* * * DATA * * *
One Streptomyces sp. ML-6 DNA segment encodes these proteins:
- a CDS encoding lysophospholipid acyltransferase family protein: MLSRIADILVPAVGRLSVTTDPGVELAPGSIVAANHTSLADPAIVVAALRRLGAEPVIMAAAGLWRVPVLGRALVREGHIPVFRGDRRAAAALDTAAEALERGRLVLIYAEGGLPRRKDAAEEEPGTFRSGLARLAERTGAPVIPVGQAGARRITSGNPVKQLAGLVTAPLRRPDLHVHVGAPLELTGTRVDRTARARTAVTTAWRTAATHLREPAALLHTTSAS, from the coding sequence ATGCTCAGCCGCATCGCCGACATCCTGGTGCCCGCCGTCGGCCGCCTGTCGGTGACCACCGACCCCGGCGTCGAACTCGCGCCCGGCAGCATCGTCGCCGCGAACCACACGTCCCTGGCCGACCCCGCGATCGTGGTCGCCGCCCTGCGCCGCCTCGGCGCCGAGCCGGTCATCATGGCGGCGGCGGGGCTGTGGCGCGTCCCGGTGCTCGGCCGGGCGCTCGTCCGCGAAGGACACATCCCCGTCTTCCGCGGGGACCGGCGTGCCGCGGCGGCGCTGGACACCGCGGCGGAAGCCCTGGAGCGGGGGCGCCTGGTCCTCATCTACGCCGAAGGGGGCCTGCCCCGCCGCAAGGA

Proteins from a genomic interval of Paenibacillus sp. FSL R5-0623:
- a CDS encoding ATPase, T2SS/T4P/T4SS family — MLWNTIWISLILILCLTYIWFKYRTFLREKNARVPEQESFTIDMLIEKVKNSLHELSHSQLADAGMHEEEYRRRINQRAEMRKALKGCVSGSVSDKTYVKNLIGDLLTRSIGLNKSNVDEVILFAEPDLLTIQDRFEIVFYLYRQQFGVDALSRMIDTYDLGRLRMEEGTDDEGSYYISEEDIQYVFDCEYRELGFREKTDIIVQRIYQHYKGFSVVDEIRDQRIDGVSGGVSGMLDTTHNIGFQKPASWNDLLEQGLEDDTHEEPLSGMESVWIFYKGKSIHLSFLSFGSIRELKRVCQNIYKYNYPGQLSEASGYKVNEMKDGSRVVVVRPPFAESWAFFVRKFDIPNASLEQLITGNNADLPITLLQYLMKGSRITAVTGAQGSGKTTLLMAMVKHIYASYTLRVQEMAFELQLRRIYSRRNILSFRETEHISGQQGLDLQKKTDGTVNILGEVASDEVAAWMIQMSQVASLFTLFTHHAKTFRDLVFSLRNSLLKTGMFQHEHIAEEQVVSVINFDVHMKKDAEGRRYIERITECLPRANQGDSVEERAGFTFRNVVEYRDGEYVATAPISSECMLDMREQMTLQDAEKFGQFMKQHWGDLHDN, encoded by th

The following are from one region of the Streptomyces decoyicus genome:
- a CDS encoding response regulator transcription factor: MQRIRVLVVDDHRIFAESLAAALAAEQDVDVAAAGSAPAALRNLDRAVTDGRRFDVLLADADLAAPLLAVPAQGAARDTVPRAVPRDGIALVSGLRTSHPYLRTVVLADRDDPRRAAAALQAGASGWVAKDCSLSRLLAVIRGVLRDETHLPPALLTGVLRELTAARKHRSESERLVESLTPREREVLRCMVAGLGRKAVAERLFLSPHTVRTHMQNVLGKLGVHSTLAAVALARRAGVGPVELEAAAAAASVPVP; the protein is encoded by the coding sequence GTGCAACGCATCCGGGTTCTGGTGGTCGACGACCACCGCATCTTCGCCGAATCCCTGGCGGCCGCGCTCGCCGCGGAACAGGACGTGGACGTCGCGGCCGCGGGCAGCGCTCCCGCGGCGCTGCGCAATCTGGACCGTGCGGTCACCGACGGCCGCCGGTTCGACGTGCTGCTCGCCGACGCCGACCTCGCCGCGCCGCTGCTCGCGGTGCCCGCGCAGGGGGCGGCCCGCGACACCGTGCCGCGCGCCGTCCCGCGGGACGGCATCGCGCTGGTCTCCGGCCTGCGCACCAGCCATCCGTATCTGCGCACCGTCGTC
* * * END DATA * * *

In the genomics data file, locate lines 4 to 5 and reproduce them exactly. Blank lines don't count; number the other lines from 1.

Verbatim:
- a CDS encoding ATPase, T2SS/T4P/T4SS family — MLWNTIWISLILILCLTYIWFKYRTFLREKNARVPEQESFTIDMLIEKVKNSLHELSHSQLADAGMHEEEYRRRINQRAEMRKALKGCVSGSVSDKTYVKNLIGDLLTRSIGLNKSNVDEVILFAEPDLLTIQDRFEIVFYLYRQQFGVDALSRMIDTYDLGRLRMEEGTDDEGSYYISEEDIQYVFDCEYRELGFREKTDIIVQRIYQHYKGFSVVDEIRDQRIDGVSGGVSGMLDTTHNIGFQKPASWNDLLEQGLEDDTHEEPLSGMESVWIFYKGKSIHLSFLSFGSIRELKRVCQNIYKYNYPGQLSEASGYKVNEMKDGSRVVVVRPPFAESWAFFVRKFDIPNASLEQLITGNNADLPITLLQYLMKGSRITAVTGAQGSGKTTLLMAMVKHIYASYTLRVQEMAFELQLRRIYSRRNILSFRETEHISGQQGLDLQKKTDGTVNILGEVASDEVAAWMIQMSQVASLFTLFTHHAKTFRDLVFSLRNSLLKTGMFQHEHIAEEQVVSVINFDVHMKKDAEGRRYIERITECLPRANQGDSVEERAGFTFRNVVEYRDGEYVATAPISSECMLDMREQMTLQDAEKFGQFMKQHWGDLHDN, encoded by th

The following are from one region of the Streptomyces decoyicus genome: